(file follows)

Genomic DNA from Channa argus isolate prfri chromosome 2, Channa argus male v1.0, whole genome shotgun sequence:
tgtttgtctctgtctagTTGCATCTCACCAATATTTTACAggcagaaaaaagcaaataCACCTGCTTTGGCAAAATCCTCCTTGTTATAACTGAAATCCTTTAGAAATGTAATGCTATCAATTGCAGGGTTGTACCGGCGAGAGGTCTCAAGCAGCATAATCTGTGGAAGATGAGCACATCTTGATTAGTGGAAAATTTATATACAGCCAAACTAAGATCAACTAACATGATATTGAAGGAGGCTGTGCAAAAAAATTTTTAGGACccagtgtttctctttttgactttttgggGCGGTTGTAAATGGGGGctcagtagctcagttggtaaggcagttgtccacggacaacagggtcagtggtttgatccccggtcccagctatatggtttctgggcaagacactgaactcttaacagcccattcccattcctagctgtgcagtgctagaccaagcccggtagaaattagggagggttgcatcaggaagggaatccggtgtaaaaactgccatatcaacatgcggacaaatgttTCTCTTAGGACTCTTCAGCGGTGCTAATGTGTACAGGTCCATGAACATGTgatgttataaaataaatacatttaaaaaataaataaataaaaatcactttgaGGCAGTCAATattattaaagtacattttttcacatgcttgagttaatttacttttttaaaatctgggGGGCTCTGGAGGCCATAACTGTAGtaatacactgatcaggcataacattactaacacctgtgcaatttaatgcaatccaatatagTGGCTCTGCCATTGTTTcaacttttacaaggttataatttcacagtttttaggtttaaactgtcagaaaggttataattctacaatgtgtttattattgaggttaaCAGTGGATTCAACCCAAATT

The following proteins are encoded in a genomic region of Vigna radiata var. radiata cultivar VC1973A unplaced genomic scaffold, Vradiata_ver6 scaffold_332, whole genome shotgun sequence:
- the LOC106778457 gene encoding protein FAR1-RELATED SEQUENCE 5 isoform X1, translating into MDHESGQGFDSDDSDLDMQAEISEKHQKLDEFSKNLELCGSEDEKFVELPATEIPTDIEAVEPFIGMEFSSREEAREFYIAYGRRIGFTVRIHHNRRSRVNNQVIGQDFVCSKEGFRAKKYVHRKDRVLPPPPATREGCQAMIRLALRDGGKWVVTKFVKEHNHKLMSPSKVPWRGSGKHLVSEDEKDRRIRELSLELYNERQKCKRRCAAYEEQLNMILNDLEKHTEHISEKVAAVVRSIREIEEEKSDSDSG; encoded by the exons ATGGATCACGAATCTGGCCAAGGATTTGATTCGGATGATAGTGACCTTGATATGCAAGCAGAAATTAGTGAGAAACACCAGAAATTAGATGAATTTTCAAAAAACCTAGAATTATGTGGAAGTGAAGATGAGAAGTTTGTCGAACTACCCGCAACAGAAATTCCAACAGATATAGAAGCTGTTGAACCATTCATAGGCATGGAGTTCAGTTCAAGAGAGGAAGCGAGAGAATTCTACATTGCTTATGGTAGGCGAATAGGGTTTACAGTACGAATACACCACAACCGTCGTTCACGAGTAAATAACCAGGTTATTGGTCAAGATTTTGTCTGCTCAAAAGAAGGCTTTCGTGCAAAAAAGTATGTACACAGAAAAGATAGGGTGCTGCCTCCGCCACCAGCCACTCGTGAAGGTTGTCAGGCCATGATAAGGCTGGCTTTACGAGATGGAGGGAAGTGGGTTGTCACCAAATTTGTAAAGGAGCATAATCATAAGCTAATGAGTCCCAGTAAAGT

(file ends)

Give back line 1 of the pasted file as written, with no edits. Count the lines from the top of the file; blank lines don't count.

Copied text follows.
Genomic DNA from Channa argus isolate prfri chromosome 2, Channa argus male v1.0, whole genome shotgun sequence: